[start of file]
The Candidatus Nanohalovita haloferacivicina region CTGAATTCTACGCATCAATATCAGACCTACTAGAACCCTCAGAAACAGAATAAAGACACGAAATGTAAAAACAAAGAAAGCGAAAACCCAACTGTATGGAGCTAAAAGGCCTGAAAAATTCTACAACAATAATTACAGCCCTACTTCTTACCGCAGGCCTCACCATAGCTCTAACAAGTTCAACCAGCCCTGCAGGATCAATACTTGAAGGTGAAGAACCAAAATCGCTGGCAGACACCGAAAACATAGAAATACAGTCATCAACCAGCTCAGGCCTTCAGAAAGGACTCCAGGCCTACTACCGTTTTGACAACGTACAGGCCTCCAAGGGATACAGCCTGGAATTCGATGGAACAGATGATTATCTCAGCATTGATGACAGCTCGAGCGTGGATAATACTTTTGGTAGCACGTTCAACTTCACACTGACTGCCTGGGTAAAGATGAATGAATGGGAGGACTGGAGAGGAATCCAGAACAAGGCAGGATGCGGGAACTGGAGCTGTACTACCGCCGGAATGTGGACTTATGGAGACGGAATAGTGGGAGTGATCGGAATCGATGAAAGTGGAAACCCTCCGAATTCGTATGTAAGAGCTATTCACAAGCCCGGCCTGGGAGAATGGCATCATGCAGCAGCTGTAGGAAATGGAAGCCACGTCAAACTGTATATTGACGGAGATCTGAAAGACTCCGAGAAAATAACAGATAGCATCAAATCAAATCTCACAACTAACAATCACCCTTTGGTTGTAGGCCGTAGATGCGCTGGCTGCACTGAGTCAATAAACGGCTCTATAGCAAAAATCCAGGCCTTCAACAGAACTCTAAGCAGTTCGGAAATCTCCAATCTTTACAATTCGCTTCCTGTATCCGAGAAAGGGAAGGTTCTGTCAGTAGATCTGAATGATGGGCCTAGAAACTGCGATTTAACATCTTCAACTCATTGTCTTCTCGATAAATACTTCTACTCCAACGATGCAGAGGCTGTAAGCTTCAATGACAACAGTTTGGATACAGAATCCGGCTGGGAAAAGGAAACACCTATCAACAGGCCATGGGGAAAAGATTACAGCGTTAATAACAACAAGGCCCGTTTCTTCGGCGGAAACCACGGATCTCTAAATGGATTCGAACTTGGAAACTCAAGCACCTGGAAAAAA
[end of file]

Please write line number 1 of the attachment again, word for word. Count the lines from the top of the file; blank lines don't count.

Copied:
The Candidatus Nanohalovita haloferacivicina region CTGAATTCTACGCATCAATATCAGACCTACTAGAACCCTCAGAAACAGAATAAAGACACGAAATGTAAAAACAAAGAAAGCGAAAACCCAACTGTATGGAGCTAAAAGGCCTGAAAAATTCTACAACAATAATTACAGCCCTACTTCTTACCGCAGGCCTCACCATAGCTCTAACAAGTTCAACCAGCCCTGCAGGATCAATACTTGAAGGTGAAGAACCAAAATCGCTGGCAGACACCGAAAACATAGAAATACAGTCATCAACCAGCTCAGGCCTTCAGAAAGGACTCCAGGCCTACTACCGTTTTGACAACGTACAGGCCTCCAAGGGATACAGCCTGGAATTCGATGGAACAGATGATTATCTCAGCATTGATGACAGCTCGAGCGTGGATAATACTTTTGGTAGCACGTTCAACTTCACACTGACTGCCTGGGTAAAGATGAATGAATGGGAGGACTGGAGAGGAATCCAGAACAAGGCAGGATGCGGGAACTGGAGCTGTACTACCGCCGGAATGTGGACTTATGGAGACGGAATAGTGGGAGTGATCGGAATCGATGAAAGTGGAAACCCTCCGAATTCGTATGTAAGAGCTATTCACAAGCCCGGCCTGGGAGAATGGCATCATGCAGCAGCTGTAGGAAATGGAAGCCACGTCAAACTGTATATTGACGGAGATCTGAAAGACTCCGAGAAAATAACAGATAGCATCAAATCAAATCTCACAACTAACAATCACCCTTTGGTTGTAGGCCGTAGATGCGCTGGCTGCACTGAGTCAATAAACGGCTCTATAGCAAAAATCCAGGCCTTCAACAGAACTCTAAGCAGTTCGGAAATCTCCAATCTTTACAATTCGCTTCCTGTATCCGAGAAAGGGAAGGTTCTGTCAGTAGATCTGAATGATGGGCCTAGAAACTGCGATTTAACATCTTCAACTCATTGTCTTCTCGATAAATACTTCTACTCCAACGATGCAGAGGCTGTAAGCTTCAATGACAACAGTTTGGATACAGAATCCGGCTGGGAAAAGGAAACACCTATCAACAGGCCATGGGGAAAAGATTACAGCGTTAATAACAACAAGGCCCGTTTCTTCGGCGGAAACCACGGATCTCTAAATGGATTCGAACTTGGAAACTCAAGCACCTGGAAAAAA